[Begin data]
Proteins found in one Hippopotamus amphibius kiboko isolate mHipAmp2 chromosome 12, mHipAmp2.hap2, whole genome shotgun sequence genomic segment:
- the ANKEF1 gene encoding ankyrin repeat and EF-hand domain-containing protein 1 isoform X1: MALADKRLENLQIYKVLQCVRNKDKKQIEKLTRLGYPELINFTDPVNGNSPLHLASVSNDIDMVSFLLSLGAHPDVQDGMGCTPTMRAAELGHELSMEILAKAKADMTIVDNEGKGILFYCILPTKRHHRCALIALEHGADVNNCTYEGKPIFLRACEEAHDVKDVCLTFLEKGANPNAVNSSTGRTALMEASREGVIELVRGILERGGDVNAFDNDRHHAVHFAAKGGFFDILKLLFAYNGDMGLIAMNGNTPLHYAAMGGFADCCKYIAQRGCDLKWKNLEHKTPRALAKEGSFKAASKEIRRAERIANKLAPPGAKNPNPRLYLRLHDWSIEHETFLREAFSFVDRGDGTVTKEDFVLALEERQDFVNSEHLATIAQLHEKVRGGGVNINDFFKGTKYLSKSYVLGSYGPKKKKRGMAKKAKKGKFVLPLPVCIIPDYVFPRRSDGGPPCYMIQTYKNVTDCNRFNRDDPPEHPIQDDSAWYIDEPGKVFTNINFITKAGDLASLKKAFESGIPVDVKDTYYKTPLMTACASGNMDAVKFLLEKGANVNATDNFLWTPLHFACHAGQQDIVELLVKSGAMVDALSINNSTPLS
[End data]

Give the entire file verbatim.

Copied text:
Proteins found in one Hippopotamus amphibius kiboko isolate mHipAmp2 chromosome 12, mHipAmp2.hap2, whole genome shotgun sequence genomic segment:
- the ANKEF1 gene encoding ankyrin repeat and EF-hand domain-containing protein 1 isoform X1: MALADKRLENLQIYKVLQCVRNKDKKQIEKLTRLGYPELINFTDPVNGNSPLHLASVSNDIDMVSFLLSLGAHPDVQDGMGCTPTMRAAELGHELSMEILAKAKADMTIVDNEGKGILFYCILPTKRHHRCALIALEHGADVNNCTYEGKPIFLRACEEAHDVKDVCLTFLEKGANPNAVNSSTGRTALMEASREGVIELVRGILERGGDVNAFDNDRHHAVHFAAKGGFFDILKLLFAYNGDMGLIAMNGNTPLHYAAMGGFADCCKYIAQRGCDLKWKNLEHKTPRALAKEGSFKAASKEIRRAERIANKLAPPGAKNPNPRLYLRLHDWSIEHETFLREAFSFVDRGDGTVTKEDFVLALEERQDFVNSEHLATIAQLHEKVRGGGVNINDFFKGTKYLSKSYVLGSYGPKKKKRGMAKKAKKGKFVLPLPVCIIPDYVFPRRSDGGPPCYMIQTYKNVTDCNRFNRDDPPEHPIQDDSAWYIDEPGKVFTNINFITKAGDLASLKKAFESGIPVDVKDTYYKTPLMTACASGNMDAVKFLLEKGANVNATDNFLWTPLHFACHAGQQDIVELLVKSGAMVDALSINNSTPLS